Seán Ó Neachtain (d. 1729) included dismissals of O’Connor in some of his poetry, writing:

… in aghaidh an daoithe ar mire”

(… against the crazed ignoramus)”

M. H. Risk, 'Two poems on Diarmaid Ó Conchubhair', Éigse II, pp. 37-8.

(Note the pun ‘daoi ar mire’ = Diarmaid, the Irish of Dermot)

And even more strikingly, cast him as a:

mealltoir meabhlach”

(treacherous deceiver / dissembler)”

M. H. Risk, 'Two poems on Diarmaid Ó Conchubhair', Éigse II, pp. 37-8.

Part of the reason for these stirring criticisms stemmed on the one hand from a rejection of his scholarly abilities, and secondly, a recognition of O’Connor as a scoundrel.

The most serious case made against him is the theft of work from Dr Anthony Raymond, Vicar of Trim (1712-20) who claimed that his former assistant stole his own translation of Keating’s work which he eventually printed under his own name.

O’Connor’s preface to the Dublin edition of his translation challenges some of his detractors, and provides a fascinating insight into the scholarly wrangling and intellectual theft which so exercised his contemporaries.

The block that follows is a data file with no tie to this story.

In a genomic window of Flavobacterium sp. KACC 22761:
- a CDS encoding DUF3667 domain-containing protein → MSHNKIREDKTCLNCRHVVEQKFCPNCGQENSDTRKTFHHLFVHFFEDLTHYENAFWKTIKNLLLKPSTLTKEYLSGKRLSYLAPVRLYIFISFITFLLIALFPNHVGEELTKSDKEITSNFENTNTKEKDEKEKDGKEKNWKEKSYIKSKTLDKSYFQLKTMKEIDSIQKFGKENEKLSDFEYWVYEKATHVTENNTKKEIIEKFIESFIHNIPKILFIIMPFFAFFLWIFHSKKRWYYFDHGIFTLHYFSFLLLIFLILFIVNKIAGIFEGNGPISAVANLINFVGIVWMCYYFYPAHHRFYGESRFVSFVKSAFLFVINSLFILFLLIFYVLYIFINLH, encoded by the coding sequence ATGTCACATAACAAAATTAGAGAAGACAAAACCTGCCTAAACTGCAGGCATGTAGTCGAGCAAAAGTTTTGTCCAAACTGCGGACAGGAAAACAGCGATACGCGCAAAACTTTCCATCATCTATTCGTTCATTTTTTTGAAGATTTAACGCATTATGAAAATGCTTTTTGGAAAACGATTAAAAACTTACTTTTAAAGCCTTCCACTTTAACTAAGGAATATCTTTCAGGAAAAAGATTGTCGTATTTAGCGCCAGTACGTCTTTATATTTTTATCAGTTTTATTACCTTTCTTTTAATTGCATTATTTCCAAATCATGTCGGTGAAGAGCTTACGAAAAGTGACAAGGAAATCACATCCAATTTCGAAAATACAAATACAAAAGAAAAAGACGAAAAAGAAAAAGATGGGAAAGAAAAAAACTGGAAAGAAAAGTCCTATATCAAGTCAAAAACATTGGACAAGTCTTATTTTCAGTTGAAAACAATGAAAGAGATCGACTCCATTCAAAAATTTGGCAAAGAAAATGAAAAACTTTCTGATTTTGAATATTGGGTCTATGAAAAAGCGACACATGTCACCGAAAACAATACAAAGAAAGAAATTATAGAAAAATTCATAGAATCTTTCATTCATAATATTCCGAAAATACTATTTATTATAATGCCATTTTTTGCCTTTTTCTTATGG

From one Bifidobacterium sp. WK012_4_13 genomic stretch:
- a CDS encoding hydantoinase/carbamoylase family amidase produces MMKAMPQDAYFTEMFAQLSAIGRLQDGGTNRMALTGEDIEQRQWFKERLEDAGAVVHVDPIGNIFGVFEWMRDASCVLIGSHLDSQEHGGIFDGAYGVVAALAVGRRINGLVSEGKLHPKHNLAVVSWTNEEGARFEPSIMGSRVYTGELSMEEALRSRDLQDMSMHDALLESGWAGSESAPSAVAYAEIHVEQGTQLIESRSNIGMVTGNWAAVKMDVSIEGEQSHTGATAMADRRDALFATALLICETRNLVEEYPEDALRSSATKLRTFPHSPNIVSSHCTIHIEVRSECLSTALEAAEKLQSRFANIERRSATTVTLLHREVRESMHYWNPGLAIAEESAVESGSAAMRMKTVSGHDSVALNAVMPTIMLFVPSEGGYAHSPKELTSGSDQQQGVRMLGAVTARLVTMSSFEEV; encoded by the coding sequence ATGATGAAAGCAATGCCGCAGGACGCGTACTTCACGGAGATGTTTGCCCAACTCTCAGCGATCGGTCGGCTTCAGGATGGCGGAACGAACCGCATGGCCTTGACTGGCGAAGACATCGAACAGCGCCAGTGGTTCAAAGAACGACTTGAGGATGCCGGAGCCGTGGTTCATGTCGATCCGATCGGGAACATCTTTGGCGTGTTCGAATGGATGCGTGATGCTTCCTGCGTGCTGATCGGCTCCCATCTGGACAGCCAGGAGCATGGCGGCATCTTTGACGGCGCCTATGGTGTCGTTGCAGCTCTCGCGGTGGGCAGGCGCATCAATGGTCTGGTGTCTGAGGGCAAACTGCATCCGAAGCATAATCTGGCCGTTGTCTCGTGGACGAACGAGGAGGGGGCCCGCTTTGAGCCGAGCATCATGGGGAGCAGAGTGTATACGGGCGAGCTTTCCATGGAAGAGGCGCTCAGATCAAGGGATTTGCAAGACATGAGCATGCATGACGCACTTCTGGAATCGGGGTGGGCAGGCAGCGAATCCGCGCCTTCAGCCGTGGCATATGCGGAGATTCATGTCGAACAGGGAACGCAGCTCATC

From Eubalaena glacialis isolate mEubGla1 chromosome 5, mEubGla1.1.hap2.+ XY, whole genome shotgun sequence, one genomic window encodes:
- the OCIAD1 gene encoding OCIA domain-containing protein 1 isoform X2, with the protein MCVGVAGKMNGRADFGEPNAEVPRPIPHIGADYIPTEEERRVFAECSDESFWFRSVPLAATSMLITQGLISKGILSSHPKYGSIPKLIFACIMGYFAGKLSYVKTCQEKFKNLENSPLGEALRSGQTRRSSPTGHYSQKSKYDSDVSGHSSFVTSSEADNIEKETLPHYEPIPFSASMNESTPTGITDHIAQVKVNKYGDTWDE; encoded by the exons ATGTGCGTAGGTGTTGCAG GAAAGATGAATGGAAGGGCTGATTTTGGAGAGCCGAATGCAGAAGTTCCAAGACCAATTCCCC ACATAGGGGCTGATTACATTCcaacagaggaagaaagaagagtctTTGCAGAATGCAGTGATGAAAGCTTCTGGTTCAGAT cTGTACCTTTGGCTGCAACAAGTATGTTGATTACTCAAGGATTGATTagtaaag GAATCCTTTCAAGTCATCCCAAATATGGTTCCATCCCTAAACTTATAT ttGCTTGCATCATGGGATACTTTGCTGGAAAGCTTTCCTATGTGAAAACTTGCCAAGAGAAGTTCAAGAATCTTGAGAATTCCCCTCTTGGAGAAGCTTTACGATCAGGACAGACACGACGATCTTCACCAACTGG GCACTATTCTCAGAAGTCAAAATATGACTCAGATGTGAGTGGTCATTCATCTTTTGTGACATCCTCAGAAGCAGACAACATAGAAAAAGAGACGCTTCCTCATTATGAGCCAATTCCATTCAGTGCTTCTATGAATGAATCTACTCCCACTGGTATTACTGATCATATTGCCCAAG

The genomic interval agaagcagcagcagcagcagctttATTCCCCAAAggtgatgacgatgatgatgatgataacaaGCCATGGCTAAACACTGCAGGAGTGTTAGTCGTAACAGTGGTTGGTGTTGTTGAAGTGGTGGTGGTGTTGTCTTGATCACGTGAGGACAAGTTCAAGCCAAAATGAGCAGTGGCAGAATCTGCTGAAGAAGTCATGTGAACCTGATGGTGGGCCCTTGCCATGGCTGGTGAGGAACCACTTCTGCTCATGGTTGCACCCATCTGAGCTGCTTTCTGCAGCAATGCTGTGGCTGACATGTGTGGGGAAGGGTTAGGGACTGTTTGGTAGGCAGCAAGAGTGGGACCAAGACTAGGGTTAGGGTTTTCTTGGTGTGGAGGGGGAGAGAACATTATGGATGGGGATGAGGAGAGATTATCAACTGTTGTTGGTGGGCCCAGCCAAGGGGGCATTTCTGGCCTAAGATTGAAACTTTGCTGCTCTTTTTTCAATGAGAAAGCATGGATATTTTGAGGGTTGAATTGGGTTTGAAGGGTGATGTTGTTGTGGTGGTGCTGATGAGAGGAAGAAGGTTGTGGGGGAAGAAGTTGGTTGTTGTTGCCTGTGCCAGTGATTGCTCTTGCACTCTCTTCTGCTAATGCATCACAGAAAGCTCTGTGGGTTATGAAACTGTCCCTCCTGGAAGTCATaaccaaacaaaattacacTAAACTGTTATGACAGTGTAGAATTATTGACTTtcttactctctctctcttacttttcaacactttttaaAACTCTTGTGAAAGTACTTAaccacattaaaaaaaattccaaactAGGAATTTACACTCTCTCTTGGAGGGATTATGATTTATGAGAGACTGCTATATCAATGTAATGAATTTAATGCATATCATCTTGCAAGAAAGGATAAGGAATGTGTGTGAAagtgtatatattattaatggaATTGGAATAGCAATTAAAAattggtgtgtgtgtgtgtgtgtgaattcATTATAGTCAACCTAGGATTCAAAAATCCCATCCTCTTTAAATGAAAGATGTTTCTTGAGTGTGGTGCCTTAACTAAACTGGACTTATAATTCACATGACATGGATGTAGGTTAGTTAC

In spite of its problems, O’Connor’s work was for a long period the only English translation of Keating in print, and for that reason, it found a wide audience, and went through a number of reprints.

Another Print of Brian Boru from a later edition

The Frontispiece

The image of Brian, depicted above in ceremonial splendour as the monarch of Ireland, demonstrates how he was perceived as an important historical figure and that the medieval past was seen as a heroic period which should be celebrated.

Of course, nobody would have worn armour like this in 1014!  This representation of the king is aiming to impress people and demonstrate his majesty, heroic kingly qualities, and the dignity and civility of Ireland’s medieval past.

The shield Brian holds is also not representative of what might have been used in 1014, but here it is used to display the three lions – the insignia of the O’Brien family.  O’Connor’s interest in heraldry may have inspired the depiction, but widespread adoption and use of such heraldic arms was important in eighteenth-century Ireland particularly for the Gaelic Catholic nobility seeking recognition of their status at foreign courts in light of the restrictions placed on them under the Penal laws at home.